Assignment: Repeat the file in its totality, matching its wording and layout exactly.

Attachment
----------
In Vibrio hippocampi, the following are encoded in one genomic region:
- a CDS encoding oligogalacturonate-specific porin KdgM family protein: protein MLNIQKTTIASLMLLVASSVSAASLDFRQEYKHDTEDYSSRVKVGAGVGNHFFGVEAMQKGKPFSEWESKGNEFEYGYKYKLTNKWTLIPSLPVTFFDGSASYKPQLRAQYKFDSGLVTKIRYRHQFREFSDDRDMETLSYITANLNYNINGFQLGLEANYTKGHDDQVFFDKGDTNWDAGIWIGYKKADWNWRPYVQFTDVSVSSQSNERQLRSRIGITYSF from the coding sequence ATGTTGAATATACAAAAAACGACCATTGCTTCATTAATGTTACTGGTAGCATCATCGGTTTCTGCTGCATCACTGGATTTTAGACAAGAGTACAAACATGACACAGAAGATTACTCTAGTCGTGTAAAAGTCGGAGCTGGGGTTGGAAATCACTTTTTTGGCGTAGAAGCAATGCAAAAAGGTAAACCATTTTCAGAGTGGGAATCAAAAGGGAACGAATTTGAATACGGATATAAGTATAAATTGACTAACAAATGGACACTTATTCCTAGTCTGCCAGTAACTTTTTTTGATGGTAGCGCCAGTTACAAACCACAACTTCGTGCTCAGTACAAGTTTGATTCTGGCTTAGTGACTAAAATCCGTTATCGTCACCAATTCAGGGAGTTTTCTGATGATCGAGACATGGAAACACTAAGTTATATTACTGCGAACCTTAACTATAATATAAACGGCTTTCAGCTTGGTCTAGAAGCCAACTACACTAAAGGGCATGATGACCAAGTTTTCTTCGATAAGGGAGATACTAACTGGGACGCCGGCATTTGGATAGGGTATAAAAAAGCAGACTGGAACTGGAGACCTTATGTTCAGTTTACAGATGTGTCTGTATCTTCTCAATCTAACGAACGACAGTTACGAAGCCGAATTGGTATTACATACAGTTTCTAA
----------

In Vibrio hippocampi, the following are encoded in one genomic region:
- a CDS encoding oligogalacturonate-specific porin KdgM family protein: protein MLNIQKTTIASLMLLVASSVSAASLDFRQEYKHDTEDYSSRVKVGAGVGNHFFGVEAMQKGKPFSEWESKGNEFEYGYKYKLTNKWTLIPSLPVTFFDGSASYKPQLRAQYKFDSGLVTKIRYRHQFREFSDDRDMETLSYITANLNYNINGFQLGLEANYTKGHDDQVFFDKGDTNWDAGIWIGYKKADWNWRPYVQFTDVSVSSQSNERQLRSRIGITYSF from the coding sequence ATGTTGAATATACAAAAAACGACCATTGCTTCATTAATGTTACTGGTAGCATCATCGGTTTCTGCTGCATCACTGGATTTTAGACAAGAGTACAAACATGACACAGAAGATTACTCTAGTCGTGTAAAAGTCGGAGCTGGGGTTGGAAATCACTTTTTTGGCGTAGAAGCAATGCAAAAAGGTAAACCATTTTCAGAGTGGGAATCAAAAGGGAACGAATTTGAATACGGATATAAGTATAAATTGACTAACAAATGGACACTTATTCCTAGTCTGCCAGTAACTTTTTTTGATGGTAGCGCCAGTTACAAACCACAACTTCGTGCTCAGTACAAGTTTGATTCTGGCTTAGTGACTAAAATCCGTTATCGTCACCAATTCAGGGAGTTTTCTGATGATCGAGACATGGAAACACTAAGTTATATTACTGCGAACCTTAACTATAATATAAACGGCTTTCAGCTTGGTCTAGAAGCCAACTACACTAAAGGGCATGATGACCAAGTTTTCTTCGATAAGGGAGATACTAACTGGGACGCCGGCATTTGGATAGGGTATAAAAAAGCAGACTGGAACTGGAGACCTTATGTTCAGTTTACAGATGTGTCTGTATCTTCTCAATCTAACGAACGACAGTTACGAAGCCGAATTGGTATTACATACAGTTTCTAA